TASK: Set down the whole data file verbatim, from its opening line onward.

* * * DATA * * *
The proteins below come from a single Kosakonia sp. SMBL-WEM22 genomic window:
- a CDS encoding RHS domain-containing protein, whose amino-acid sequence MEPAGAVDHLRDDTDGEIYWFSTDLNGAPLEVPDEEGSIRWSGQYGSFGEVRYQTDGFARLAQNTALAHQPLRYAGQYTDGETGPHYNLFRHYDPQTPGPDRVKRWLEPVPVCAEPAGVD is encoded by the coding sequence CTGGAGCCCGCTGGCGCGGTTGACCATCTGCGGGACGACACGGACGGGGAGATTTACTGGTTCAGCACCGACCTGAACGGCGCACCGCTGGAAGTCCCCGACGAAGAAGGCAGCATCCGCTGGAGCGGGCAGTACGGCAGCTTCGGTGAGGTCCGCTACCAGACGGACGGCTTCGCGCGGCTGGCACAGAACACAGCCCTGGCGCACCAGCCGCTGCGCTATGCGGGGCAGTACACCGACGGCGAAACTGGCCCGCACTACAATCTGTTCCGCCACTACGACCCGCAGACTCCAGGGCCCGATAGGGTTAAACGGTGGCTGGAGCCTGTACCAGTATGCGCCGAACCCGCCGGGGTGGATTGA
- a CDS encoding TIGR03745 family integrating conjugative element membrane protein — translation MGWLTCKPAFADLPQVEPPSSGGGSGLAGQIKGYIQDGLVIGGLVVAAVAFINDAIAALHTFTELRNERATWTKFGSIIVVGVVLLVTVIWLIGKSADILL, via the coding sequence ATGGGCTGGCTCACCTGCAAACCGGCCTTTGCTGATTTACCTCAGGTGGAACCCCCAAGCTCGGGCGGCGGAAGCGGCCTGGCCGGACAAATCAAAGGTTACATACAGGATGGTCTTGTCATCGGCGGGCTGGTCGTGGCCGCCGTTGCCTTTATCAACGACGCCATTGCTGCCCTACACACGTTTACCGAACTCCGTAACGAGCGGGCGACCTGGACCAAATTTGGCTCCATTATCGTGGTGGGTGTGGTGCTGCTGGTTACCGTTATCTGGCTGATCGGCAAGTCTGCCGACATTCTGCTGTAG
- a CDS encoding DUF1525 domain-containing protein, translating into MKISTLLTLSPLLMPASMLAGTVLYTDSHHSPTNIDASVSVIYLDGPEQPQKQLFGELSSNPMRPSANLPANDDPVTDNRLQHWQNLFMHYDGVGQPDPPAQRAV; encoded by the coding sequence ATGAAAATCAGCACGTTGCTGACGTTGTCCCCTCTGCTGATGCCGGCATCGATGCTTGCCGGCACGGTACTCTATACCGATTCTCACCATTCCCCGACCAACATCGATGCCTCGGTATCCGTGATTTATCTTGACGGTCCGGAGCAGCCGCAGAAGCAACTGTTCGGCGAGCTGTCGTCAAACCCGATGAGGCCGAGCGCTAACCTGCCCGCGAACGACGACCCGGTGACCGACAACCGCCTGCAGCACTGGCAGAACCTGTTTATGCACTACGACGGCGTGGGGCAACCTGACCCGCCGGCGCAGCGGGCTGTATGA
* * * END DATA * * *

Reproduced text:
The proteins below come from a single Kosakonia sp. SMBL-WEM22 genomic window:
- a CDS encoding RHS domain-containing protein, whose amino-acid sequence MEPAGAVDHLRDDTDGEIYWFSTDLNGAPLEVPDEEGSIRWSGQYGSFGEVRYQTDGFARLAQNTALAHQPLRYAGQYTDGETGPHYNLFRHYDPQTPGPDRVKRWLEPVPVCAEPAGVD is encoded by the coding sequence CTGGAGCCCGCTGGCGCGGTTGACCATCTGCGGGACGACACGGACGGGGAGATTTACTGGTTCAGCACCGACCTGAACGGCGCACCGCTGGAAGTCCCCGACGAAGAAGGCAGCATCCGCTGGAGCGGGCAGTACGGCAGCTTCGGTGAGGTCCGCTACCAGACGGACGGCTTCGCGCGGCTGGCACAGAACACAGCCCTGGCGCACCAGCCGCTGCGCTATGCGGGGCAGTACACCGACGGCGAAACTGGCCCGCACTACAATCTGTTCCGCCACTACGACCCGCAGACTCCAGGGCCCGATAGGGTTAAACGGTGGCTGGAGCCTGTACCAGTATGCGCCGAACCCGCCGGGGTGGATTGA
- a CDS encoding TIGR03745 family integrating conjugative element membrane protein — translation MGWLTCKPAFADLPQVEPPSSGGGSGLAGQIKGYIQDGLVIGGLVVAAVAFINDAIAALHTFTELRNERATWTKFGSIIVVGVVLLVTVIWLIGKSADILL, via the coding sequence ATGGGCTGGCTCACCTGCAAACCGGCCTTTGCTGATTTACCTCAGGTGGAACCCCCAAGCTCGGGCGGCGGAAGCGGCCTGGCCGGACAAATCAAAGGTTACATACAGGATGGTCTTGTCATCGGCGGGCTGGTCGTGGCCGCCGTTGCCTTTATCAACGACGCCATTGCTGCCCTACACACGTTTACCGAACTCCGTAACGAGCGGGCGACCTGGACCAAATTTGGCTCCATTATCGTGGTGGGTGTGGTGCTGCTGGTTACCGTTATCTGGCTGATCGGCAAGTCTGCCGACATTCTGCTGTAG
- a CDS encoding DUF1525 domain-containing protein, translating into MKISTLLTLSPLLMPASMLAGTVLYTDSHHSPTNIDASVSVIYLDGPEQPQKQLFGELSSNPMRPSANLPANDDPVTDNRLQHWQNLFMHYDGVGQPDPPAQRAV; encoded by the coding sequence ATGAAAATCAGCACGTTGCTGACGTTGTCCCCTCTGCTGATGCCGGCATCGATGCTTGCCGGCACGGTACTCTATACCGATTCTCACCATTCCCCGACCAACATCGATGCCTCGGTATCCGTGATTTATCTTGACGGTCCGGAGCAGCCGCAGAAGCAACTGTTCGGCGAGCTGTCGTCAAACCCGATGAGGCCGAGCGCTAACCTGCCCGCGAACGACGACCCGGTGACCGACAACCGCCTGCAGCACTGGCAGAACCTGTTTATGCACTACGACGGCGTGGGGCAACCTGACCCGCCGGCGCAGCGGGCTGTATGA